An example is Passbook. When deleting a pass, it used to show it being shredded – and it was immediately obvious what was happening. You’re not getting that pass back, it’s gone. In iOS 7, there’s no magic anymore, the pass just disappears.

Remember the Twitter app for iPad, you’d have your stream and panes. You could tap on things and have an accordion of things that would swipe in. It was immediately obvious what was happening. You had a navigational context you understood. Two months ago, they’ve flattened it into an iPhone app that just stretched out – it feels like Android.

There’s an extremely huge gap between skeuomorphism and interaction, and animation for that matter.

Skeuomorphism is the act of making something digital represent its real world counterpart. However, interaction is the fashion with which one thing interacts with another thing. Therefore, skeuomorphism is not actually interaction. They’re very two discrete things. Skeuomorphism, for example, is making your app look like a scrapbook by making the photos look like they were cut out of a book and interacting with them. Interactions are the ability to make your apps playful. They’re how you make your apps playful, how you guide a user through your app.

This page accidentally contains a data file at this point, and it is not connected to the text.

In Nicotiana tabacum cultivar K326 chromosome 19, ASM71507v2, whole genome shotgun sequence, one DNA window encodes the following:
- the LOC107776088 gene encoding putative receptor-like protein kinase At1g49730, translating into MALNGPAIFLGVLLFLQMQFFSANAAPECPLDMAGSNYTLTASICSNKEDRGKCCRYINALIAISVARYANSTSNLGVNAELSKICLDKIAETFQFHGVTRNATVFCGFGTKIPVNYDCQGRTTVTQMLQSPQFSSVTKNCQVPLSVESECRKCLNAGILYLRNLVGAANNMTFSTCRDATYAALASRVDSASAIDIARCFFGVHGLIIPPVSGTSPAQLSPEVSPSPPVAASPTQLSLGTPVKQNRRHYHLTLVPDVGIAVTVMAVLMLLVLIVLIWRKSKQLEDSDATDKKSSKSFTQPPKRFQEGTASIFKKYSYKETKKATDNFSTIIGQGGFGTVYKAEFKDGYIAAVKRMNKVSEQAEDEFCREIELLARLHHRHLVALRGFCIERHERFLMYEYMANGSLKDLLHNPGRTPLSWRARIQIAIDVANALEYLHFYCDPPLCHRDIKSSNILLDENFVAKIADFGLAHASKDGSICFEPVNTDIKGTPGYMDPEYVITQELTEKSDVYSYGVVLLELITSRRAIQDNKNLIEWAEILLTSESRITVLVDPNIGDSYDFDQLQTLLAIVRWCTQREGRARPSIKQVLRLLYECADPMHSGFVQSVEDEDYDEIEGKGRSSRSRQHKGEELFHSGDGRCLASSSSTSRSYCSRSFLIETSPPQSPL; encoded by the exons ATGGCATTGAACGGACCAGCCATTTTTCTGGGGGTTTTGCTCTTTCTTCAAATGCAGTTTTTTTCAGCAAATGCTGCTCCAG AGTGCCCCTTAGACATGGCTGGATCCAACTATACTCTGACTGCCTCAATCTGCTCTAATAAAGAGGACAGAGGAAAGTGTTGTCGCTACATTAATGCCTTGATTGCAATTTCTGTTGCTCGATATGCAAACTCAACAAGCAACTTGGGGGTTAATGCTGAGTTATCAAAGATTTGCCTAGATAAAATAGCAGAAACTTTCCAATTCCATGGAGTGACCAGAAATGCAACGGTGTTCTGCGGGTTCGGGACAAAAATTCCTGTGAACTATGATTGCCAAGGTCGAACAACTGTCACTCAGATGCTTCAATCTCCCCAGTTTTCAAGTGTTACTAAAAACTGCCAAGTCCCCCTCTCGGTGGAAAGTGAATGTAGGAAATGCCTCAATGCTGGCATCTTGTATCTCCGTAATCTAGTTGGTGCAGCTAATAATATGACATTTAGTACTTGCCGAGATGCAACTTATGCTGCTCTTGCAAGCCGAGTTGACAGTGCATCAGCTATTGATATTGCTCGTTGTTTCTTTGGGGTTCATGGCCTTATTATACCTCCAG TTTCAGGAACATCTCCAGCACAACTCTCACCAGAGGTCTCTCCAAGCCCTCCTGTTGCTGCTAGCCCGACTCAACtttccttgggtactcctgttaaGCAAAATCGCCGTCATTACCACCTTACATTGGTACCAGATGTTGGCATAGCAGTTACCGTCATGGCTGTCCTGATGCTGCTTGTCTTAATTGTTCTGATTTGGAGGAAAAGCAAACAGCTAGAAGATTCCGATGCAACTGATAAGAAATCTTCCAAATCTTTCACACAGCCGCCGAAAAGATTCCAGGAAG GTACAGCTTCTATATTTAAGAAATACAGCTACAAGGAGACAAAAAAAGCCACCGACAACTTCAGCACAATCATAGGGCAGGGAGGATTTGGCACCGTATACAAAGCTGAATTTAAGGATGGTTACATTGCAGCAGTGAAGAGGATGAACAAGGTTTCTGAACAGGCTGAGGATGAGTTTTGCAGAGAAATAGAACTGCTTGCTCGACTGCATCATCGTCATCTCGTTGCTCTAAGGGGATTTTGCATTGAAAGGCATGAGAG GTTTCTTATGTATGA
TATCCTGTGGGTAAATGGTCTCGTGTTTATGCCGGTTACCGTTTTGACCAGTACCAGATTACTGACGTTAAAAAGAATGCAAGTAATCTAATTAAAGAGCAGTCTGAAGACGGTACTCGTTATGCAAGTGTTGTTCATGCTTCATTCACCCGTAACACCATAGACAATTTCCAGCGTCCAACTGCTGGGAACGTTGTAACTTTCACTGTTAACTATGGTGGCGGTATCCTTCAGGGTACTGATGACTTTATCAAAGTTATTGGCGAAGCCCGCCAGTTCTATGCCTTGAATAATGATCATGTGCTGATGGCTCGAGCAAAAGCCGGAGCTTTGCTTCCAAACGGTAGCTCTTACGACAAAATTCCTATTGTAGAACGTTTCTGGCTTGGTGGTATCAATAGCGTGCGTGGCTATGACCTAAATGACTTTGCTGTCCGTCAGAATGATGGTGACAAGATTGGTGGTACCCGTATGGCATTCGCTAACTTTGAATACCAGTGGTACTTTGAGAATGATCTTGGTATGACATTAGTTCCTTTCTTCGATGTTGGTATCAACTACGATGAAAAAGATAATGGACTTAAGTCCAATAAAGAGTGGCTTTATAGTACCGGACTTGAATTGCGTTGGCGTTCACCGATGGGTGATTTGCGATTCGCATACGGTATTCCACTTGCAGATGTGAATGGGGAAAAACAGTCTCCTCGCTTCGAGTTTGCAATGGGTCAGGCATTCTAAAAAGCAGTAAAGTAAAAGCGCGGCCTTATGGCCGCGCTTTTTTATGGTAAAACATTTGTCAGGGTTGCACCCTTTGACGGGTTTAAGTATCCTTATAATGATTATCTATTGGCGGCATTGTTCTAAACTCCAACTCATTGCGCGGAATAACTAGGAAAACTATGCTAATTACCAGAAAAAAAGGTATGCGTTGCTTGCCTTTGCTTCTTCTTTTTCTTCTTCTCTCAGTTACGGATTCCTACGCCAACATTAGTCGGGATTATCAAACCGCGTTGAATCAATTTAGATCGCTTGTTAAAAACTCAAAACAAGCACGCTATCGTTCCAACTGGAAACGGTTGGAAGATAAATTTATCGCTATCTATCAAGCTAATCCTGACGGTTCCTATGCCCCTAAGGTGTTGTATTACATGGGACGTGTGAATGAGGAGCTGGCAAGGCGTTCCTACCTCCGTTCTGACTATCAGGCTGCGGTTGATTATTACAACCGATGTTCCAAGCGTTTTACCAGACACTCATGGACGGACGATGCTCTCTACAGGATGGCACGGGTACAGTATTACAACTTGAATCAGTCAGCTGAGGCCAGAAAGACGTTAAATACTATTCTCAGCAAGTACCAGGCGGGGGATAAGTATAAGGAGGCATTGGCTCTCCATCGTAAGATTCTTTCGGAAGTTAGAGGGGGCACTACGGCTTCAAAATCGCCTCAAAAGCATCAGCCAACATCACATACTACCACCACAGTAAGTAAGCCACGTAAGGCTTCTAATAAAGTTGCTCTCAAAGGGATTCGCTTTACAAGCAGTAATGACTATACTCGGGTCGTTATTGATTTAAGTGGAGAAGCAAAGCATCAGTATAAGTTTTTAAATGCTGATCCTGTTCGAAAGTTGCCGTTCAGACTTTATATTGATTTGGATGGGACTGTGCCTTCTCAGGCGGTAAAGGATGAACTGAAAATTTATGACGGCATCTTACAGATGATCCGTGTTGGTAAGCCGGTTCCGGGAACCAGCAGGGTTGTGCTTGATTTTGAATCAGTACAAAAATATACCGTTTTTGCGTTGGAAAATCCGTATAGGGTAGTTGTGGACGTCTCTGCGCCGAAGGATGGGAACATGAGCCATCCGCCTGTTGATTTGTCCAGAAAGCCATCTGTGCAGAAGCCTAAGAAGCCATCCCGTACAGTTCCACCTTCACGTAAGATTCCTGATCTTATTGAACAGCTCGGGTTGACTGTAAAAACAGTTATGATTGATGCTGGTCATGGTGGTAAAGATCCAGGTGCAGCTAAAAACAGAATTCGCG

Reasons for Animations

Animation is a critical element of interaction. It’s what fills in the gaps between the periods of time before, during, and after an interaction. It brings closure to what’s happening. If you’re opening a document or form of media, it should zoom into view to say where it’s coming from. If you’re closing a document, it should return to where it was.

Not only are these visual cues easier on the eyes, but whoever’s using your app immediately understands what’s happening. It creates a hierarchy of navigational construct. Do perform animations with a specific intent, to draw someone’s attention to what’s going on, or to indicate things that are going to happen. Don’t add animations for the sake of adding animations.